The Disability Rights Commission (now the Equality and Human Rights Commission) has said that this aspect of the Abortion Act “is offensive to many people; it reinforces negative stereotypes of disability…[and] is incompatible with valuing disability and non-disability equally.”

The 2013 Parliamentary Inquiry into Abortion for Disability found the vast majority of those who gave evidence believed allowing abortion up to birth on the grounds of disability is discriminatory, contrary to the spirit of the Equality Act 2010 and that it affects wider public attitudes towards discrimination. The Inquiry recommended Parliament review the question of allowing abortion on the grounds of disability and should consider repealing section 1(1)(d) of the Abortion Act which allows for it.

Disabled peer Lord Shinkwin previously proposed a Bill in the House of Lords that would have repealed section 1(1)(d) of the Abortion Act – the Bill was undefeated but unfortunately ran out of time. The Bill was supported by Disability Rights UK.

Polling has shown that the majority of people in England, Wales and Scotland feel that disability should not be grounds for abortion at all, with only one in three people thinking it is acceptable to ban abortion for gender or race but allow it for disability.

Sir Liam Fox said:

“There is considerable cross-party support to remove an anomaly in UK law which allows those with Down’s syndrome to be aborted up until 40 weeks. Many of us believe this is utterly against the purpose of our equality legislation and treats those with Down’s syndrome as second-class citizens when it comes to their rights.”

“My amendment would remove an anomaly which many were not aware even existed and send a signal about the values that we share across the political system in our country.”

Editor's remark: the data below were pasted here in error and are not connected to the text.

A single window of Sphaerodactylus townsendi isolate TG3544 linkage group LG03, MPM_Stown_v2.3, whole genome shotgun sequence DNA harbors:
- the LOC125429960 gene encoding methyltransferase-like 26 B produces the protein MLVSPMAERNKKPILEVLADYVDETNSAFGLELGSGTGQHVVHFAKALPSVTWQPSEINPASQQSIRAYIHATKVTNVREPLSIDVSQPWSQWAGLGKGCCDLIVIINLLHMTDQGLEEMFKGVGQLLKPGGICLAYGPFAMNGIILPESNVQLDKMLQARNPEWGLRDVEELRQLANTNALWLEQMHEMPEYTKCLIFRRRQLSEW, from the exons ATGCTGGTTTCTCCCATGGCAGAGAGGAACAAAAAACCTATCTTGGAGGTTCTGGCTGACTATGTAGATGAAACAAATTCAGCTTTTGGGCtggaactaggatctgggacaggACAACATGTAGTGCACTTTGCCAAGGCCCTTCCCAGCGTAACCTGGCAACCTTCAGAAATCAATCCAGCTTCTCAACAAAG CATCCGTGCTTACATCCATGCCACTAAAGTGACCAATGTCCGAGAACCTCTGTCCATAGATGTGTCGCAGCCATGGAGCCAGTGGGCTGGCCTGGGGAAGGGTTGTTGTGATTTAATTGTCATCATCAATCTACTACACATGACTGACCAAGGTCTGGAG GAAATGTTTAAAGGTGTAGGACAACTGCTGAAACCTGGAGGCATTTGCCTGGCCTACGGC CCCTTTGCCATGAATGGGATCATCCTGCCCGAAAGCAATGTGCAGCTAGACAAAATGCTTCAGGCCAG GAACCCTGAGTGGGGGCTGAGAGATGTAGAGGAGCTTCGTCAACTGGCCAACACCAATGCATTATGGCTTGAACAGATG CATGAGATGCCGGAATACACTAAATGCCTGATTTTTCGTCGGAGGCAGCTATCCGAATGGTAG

Lynn Murray, spokesperson for Don’t Screen Us Out and mother of Rachel who has Down’s syndrome, said:

“This is an important change to the law and it’s fantastic to see so many MPs are getting behind this change. Very few people are aware of this discriminatory part of our law that singles out babies with disabilities including Down’s syndrome allowing them to be screened out by abortion up to birth.”

“As a mother of a 24-year-old daughter who has Down’s syndrome, I see every day the unique value she brings to our family and the positive impact she has on others around her.” 

“By having a different time limit for babies with disabilities including Down’s syndrome, section 1(1)(d) of the Abortion Act, promotes inequality and perpetuates negative stereotypes. This law sends a message that people with Down’s syndrome are less worthy of life and protection than others.”

“The provision in the Abortion Act harks back to a time when we thought it was better for people with disabilities not to be part of our society. We live in a far more inclusive and progressive society now, where we celebrate diversity, and all of our laws should reflect that.”


  • Don’t Screen Us Out is a group of over 17,000 people with Down’s syndrome, their families and supporters who are actively working to build a United Kingdom (UK) where people with Down’s syndrome are equally valued and have an equal chance of being born.
  • For more information on the Don’t Screen Us Out campaign, see our website or email
  • For interviews, contact Don’t Screen Us Out spokesperson Lynn Murray on 0784 0966 736 or email